Ready or not, new soldiers entering the Army will face “transformational” training in the combat arms.
The Maneuver Center of Excellence started a pilot program with two infantry companies this past summer, extending their one-station unit training to 22 weeks. The soldiers are scheduled to graduate in December.
Those new soldiers will give the Army a gauge for how to improve the development of an infantryman so that when he or she reaches their first unit, they can be combat ready in the formation from day one.
But infantry soldiers aren’t the only ones who get to have all the fun.
Starting next year, a similar pilot will begin for both armor and engineer soldiers and spread to the rest of combat arms in the years to come, said Maj. Gen. Gary Brito, commander of the Maneuver Center of Excellence.
The recent pilot started with two companies of 200 soldiers-in-training each. They’ve already seen an increased focus on nutrition and exercise to keep students healthy during the now 22-week training cycle.
The new one-station unit training pilot extends training by eight weeks.
Sergeant Major of the Army Dan Dailey told Army Times in June that with all of the soldiering lessons taught in basic training, building in the extra time would ensure that the Army can “make a better product.”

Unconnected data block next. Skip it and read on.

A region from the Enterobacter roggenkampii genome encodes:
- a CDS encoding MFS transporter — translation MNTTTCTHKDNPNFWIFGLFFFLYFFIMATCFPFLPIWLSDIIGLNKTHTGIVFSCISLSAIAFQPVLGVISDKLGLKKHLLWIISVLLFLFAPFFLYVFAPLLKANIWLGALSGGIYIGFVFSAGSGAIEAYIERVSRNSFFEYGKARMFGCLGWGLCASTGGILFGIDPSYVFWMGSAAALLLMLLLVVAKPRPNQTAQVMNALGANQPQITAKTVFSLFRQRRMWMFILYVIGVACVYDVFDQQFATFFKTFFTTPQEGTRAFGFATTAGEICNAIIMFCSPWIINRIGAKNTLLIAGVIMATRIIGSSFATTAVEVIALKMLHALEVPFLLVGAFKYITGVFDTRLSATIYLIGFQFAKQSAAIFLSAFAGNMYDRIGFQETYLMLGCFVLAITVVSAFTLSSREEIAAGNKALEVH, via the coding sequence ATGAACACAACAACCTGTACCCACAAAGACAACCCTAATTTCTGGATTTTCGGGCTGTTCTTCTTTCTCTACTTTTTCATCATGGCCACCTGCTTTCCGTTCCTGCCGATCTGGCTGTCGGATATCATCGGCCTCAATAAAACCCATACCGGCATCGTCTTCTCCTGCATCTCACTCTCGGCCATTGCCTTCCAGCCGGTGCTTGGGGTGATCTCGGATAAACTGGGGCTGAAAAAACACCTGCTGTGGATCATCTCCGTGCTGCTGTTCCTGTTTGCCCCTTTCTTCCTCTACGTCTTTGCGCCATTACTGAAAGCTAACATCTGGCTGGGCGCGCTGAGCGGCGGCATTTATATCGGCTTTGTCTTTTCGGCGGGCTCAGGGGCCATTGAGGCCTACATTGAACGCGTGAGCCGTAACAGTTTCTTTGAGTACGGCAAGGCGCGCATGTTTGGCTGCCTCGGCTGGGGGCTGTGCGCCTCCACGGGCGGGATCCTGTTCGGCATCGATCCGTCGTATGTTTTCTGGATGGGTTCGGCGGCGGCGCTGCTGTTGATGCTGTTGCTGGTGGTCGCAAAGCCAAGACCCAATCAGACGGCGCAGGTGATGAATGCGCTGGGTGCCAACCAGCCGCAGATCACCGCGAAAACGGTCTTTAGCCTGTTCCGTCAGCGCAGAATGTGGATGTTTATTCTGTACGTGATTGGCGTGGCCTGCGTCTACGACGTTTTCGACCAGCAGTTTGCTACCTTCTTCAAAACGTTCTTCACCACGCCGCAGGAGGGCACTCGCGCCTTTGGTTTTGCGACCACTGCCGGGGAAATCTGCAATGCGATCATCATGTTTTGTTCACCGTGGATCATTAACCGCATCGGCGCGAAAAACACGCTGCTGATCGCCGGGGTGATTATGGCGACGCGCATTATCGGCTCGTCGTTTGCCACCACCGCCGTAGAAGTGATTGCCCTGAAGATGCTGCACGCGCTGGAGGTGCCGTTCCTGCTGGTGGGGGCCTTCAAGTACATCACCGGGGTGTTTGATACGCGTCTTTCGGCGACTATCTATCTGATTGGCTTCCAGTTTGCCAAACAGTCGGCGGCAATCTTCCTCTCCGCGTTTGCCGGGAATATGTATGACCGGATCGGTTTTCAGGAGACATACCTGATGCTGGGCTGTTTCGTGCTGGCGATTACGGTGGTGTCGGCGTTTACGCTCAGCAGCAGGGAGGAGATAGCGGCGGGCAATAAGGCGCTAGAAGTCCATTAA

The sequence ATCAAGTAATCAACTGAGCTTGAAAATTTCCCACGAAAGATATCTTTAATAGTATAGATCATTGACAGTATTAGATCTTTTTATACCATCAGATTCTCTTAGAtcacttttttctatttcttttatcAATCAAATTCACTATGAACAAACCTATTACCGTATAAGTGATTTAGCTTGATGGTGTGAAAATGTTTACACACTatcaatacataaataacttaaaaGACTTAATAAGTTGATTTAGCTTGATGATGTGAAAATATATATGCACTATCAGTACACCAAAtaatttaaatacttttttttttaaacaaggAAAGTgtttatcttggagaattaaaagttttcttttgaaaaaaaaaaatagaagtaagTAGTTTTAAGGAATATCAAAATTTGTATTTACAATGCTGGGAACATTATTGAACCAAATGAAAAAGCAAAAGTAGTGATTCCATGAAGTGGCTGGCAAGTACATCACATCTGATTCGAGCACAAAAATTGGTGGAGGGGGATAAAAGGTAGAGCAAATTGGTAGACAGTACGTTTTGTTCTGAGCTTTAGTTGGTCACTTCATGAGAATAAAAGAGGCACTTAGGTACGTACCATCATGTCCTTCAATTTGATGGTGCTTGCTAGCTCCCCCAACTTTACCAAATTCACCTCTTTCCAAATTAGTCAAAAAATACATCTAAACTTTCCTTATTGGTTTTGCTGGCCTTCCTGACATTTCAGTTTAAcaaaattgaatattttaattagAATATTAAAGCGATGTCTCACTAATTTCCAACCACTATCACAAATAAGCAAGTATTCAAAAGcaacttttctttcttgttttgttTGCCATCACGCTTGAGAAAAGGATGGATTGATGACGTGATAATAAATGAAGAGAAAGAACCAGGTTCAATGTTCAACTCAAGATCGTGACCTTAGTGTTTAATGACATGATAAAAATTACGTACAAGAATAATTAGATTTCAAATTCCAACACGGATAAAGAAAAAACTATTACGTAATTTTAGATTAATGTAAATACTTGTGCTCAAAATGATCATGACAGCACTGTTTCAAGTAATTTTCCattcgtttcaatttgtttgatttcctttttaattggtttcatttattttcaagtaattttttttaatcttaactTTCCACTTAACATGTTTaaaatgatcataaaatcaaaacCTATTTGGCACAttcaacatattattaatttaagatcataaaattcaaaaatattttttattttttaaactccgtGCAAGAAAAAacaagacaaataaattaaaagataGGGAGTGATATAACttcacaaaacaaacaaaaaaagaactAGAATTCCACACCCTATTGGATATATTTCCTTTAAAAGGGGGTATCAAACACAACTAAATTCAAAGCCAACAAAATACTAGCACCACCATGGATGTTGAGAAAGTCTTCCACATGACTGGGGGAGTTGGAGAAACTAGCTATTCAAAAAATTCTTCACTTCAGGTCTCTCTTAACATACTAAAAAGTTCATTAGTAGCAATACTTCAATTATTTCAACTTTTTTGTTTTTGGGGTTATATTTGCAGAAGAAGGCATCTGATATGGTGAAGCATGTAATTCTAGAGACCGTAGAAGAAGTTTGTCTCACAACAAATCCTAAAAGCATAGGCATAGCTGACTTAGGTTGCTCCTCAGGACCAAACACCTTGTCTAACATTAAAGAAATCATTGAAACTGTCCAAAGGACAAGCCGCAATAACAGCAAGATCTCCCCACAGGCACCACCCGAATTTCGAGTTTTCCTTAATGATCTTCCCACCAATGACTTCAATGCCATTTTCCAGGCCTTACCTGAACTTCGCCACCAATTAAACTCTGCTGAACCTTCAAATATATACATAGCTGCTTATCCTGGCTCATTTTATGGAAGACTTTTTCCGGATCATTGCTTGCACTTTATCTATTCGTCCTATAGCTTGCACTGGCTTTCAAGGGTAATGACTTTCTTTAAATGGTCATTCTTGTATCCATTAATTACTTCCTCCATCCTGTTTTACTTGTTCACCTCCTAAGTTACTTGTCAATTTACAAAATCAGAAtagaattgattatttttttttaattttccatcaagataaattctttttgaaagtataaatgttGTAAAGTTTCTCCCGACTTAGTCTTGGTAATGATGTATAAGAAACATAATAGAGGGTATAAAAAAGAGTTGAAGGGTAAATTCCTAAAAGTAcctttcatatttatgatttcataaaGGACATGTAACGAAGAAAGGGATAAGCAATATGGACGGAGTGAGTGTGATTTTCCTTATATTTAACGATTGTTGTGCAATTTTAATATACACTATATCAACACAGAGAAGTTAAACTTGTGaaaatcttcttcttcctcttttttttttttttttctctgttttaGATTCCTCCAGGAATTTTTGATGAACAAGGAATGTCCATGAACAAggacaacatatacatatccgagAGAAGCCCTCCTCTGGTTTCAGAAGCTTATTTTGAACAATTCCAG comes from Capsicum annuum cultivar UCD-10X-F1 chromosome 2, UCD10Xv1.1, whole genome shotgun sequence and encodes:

It includes more weapons training as a priority. Also, extended field training exercises with a focus on improving land navigation and combat lifesaving skills, Dailey said.
Drill, ceremony, physical training and combatives will also increase, he said.
Brito said at an Association of the U.S. Army talk in September that there hadn’t been major changes to most ground combat initial training in about 25 years — and infantry training has remained nearly unchanged in more than 40 years.
The pilot included 36 Army National Guard soldiers, which will help the Guard and active components work through how to split the training to meet the needs of the Guard soldiers. The idea for now, Brito said, is to have the Guard soldiers do 10 weeks of training in the summer and return to complete the remaining 12 weeks the following summer.
The OSUT training extension and its priorities somewhat mirror the Fort Jackson, South Carolina, basic training changes, which also began earlier this year.
Those were prompted by a 2017 unit leader study that found new soldiers arriving at their first units were out of shape and undisciplined. Brito added that fundamentals such as marksmanship, land navigation and even hand grenade throwing were lacking, as well.
The basic training extension was attempted back in 2016, by Training and Doctrine Command, but a need to increase end strength numbers last year put that idea on pause.
Both the basic and OSUT extensions will have a ripple effect.
The changes mean more time in training, which will delay the numbers needed for units in the force at first. It also requires more trainers, which puts a larger number of NCOs in the schoolhouse rather than in the brigade combat teams.
But that, Army officials hope, will pay off with better prepared, more disciplined soldiers in the ranks, even though it will take slightly longer to accomplish.
Todd South has written about crime, courts, government and the military for multiple publications since 2004 and was named a 2014 Pulitzer finalist for a co-written project on witness intimidation. Todd is a Marine veteran of the Iraq War.